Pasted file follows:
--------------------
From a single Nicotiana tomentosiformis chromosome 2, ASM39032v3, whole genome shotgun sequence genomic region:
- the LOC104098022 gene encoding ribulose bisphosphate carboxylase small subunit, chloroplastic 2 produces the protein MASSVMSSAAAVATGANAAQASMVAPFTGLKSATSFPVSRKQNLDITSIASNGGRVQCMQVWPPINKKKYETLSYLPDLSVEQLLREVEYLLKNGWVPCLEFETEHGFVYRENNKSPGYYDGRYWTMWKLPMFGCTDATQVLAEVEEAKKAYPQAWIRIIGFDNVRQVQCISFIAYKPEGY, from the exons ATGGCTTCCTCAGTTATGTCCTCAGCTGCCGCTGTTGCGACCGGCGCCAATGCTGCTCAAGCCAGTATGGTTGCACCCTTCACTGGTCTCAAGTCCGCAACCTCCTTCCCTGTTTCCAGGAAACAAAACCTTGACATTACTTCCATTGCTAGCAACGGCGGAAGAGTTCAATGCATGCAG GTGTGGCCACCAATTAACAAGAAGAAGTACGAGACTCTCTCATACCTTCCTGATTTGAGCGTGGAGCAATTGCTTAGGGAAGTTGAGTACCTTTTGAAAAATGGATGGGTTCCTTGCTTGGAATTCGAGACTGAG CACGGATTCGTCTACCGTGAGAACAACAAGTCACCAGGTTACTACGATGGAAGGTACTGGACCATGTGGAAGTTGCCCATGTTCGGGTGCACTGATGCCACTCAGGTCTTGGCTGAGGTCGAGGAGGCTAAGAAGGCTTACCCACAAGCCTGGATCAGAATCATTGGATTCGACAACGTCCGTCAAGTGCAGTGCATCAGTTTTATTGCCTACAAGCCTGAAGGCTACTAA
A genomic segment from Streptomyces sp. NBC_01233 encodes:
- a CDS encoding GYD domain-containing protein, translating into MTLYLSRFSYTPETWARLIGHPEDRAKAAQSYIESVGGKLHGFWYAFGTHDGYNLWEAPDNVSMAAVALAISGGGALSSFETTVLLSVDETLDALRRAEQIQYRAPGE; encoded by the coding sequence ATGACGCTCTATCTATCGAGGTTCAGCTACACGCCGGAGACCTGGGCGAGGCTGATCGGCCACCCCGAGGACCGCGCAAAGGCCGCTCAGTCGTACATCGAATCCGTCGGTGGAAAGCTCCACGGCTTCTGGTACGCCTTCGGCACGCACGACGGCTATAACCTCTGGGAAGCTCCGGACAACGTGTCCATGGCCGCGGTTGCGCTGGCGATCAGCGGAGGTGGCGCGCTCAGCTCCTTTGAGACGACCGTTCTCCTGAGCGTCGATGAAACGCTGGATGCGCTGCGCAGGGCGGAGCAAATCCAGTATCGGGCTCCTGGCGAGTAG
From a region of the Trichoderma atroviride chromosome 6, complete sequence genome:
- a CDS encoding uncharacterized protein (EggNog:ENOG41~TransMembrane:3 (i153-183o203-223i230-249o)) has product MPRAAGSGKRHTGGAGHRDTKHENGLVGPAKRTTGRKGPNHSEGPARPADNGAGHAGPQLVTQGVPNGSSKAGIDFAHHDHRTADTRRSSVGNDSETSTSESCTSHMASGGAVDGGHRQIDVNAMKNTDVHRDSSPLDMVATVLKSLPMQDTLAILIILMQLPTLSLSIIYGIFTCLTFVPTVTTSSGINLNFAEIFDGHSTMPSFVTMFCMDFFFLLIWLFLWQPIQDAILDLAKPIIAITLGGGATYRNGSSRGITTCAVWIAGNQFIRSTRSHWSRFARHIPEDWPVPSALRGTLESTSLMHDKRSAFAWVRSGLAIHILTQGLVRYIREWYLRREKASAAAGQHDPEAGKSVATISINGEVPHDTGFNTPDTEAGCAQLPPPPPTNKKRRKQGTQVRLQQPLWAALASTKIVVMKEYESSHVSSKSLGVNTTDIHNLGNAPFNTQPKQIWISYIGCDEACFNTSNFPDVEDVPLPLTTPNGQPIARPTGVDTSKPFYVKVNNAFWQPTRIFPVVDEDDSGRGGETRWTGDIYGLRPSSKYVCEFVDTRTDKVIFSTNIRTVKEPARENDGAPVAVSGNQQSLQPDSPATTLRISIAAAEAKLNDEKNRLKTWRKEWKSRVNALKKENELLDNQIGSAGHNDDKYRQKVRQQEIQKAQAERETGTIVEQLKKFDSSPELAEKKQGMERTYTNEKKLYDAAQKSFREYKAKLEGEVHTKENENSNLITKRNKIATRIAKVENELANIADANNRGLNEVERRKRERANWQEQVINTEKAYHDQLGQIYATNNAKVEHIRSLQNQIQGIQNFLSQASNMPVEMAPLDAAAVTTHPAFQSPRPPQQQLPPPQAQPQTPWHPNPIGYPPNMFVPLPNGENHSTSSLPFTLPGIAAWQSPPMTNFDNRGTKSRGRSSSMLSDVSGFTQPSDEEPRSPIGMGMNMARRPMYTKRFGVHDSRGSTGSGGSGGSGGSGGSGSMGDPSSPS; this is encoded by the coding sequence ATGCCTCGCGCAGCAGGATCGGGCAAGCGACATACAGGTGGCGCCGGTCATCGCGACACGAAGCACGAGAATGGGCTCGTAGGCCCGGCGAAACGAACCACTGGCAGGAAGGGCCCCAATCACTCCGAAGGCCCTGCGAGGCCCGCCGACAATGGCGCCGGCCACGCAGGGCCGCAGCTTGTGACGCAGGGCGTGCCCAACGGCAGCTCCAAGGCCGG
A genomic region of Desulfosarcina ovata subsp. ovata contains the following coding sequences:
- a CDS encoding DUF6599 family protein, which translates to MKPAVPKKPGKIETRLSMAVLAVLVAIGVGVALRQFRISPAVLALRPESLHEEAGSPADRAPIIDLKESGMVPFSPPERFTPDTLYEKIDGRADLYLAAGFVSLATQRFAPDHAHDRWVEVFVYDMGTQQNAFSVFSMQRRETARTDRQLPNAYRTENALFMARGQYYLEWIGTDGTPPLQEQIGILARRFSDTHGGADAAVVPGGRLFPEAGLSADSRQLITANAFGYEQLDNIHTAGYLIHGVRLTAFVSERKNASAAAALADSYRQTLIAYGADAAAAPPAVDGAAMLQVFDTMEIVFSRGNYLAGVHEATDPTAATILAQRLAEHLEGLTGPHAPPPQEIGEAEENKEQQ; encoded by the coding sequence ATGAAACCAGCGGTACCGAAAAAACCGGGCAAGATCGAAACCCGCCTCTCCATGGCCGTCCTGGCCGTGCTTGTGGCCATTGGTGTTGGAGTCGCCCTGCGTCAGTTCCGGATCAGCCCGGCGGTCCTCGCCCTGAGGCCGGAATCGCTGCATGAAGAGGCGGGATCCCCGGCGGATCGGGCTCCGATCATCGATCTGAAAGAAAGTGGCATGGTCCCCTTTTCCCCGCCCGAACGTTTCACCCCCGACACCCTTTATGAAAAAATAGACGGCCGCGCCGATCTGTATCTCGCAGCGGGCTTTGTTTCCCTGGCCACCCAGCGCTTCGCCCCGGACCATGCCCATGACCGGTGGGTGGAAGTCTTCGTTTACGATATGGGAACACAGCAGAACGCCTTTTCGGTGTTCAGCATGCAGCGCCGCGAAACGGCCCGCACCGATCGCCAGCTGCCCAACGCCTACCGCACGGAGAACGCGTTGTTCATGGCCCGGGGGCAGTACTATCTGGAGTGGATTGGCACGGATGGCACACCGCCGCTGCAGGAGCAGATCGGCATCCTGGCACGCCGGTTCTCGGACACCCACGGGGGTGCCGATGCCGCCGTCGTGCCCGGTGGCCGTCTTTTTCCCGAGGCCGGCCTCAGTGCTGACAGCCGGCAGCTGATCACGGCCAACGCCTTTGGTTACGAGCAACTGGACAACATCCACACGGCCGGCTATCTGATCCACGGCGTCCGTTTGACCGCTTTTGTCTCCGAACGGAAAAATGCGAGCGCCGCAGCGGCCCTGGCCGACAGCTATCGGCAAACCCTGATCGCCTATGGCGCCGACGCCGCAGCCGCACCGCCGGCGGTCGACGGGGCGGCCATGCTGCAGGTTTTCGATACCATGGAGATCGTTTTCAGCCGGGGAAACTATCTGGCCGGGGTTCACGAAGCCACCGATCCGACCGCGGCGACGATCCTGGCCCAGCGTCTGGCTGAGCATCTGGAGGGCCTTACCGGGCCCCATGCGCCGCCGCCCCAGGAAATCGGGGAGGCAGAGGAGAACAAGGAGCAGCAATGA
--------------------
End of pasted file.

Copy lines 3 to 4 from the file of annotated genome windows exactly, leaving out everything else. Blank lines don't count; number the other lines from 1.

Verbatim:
A genomic segment from Streptomyces sp. NBC_01233 encodes:
- a CDS encoding GYD domain-containing protein, translating into MTLYLSRFSYTPETWARLIGHPEDRAKAAQSYIESVGGKLHGFWYAFGTHDGYNLWEAPDNVSMAAVALAISGGGALSSFETTVLLSVDETLDALRRAEQIQYRAPGE; encoded by the coding sequence ATGACGCTCTATCTATCGAGGTTCAGCTACACGCCGGAGACCTGGGCGAGGCTGATCGGCCACCCCGAGGACCGCGCAAAGGCCGCTCAGTCGTACATCGAATCCGTCGGTGGAAAGCTCCACGGCTTCTGGTACGCCTTCGGCACGCACGACGGCTATAACCTCTGGGAAGCTCCGGACAACGTGTCCATGGCCGCGGTTGCGCTGGCGATCAGCGGAGGTGGCGCGCTCAGCTCCTTTGAGACGACCGTTCTCCTGAGCGTCGATGAAACGCTGGATGCGCTGCGCAGGGCGGAGCAAATCCAGTATCGGGCTCCTGGCGAGTAG